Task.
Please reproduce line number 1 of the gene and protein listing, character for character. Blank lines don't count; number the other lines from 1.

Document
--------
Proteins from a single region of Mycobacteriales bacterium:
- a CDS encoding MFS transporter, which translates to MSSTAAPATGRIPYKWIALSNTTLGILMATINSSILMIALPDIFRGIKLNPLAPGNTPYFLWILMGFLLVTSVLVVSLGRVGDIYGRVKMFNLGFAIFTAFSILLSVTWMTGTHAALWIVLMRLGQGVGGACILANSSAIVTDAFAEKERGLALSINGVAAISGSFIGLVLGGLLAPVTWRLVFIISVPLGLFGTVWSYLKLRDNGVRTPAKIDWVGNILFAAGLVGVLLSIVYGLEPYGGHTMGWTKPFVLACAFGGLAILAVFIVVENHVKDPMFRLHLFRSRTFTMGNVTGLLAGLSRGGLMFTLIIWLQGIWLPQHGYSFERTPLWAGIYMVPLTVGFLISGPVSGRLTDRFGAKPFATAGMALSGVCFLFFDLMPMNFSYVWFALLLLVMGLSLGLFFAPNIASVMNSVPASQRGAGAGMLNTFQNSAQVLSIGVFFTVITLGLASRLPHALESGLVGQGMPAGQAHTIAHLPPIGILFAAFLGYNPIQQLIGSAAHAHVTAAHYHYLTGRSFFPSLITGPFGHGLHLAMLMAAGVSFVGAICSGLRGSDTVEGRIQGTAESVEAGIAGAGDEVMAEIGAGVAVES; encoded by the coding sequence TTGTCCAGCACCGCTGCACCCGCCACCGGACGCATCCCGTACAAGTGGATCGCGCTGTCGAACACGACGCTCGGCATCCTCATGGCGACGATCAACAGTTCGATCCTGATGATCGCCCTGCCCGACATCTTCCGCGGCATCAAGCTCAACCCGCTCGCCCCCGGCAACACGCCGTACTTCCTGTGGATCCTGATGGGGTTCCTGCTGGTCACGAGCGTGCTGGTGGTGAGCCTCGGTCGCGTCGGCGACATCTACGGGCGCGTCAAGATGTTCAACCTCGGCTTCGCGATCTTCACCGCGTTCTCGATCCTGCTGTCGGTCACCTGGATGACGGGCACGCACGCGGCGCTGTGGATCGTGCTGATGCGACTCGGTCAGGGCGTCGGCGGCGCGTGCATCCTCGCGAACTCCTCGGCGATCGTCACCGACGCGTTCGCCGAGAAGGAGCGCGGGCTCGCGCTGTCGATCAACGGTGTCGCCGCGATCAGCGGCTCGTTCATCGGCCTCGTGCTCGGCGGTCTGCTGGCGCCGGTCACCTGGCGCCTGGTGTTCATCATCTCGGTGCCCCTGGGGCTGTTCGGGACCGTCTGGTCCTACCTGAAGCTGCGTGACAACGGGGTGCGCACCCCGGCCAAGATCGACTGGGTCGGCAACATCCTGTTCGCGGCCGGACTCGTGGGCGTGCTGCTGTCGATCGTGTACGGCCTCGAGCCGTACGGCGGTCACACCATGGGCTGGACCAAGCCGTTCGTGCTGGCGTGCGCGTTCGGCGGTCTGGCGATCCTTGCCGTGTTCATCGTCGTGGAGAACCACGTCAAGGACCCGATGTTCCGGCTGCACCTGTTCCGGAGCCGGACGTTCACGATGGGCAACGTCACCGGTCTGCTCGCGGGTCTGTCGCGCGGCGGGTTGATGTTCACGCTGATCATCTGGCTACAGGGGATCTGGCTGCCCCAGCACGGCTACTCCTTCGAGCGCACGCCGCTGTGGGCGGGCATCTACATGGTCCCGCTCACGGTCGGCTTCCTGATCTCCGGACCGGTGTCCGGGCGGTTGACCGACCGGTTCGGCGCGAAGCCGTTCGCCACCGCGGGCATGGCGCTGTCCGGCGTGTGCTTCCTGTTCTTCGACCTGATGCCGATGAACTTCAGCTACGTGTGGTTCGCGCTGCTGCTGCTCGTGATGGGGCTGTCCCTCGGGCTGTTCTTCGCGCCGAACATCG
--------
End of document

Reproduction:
Proteins from a single region of Mycobacteriales bacterium: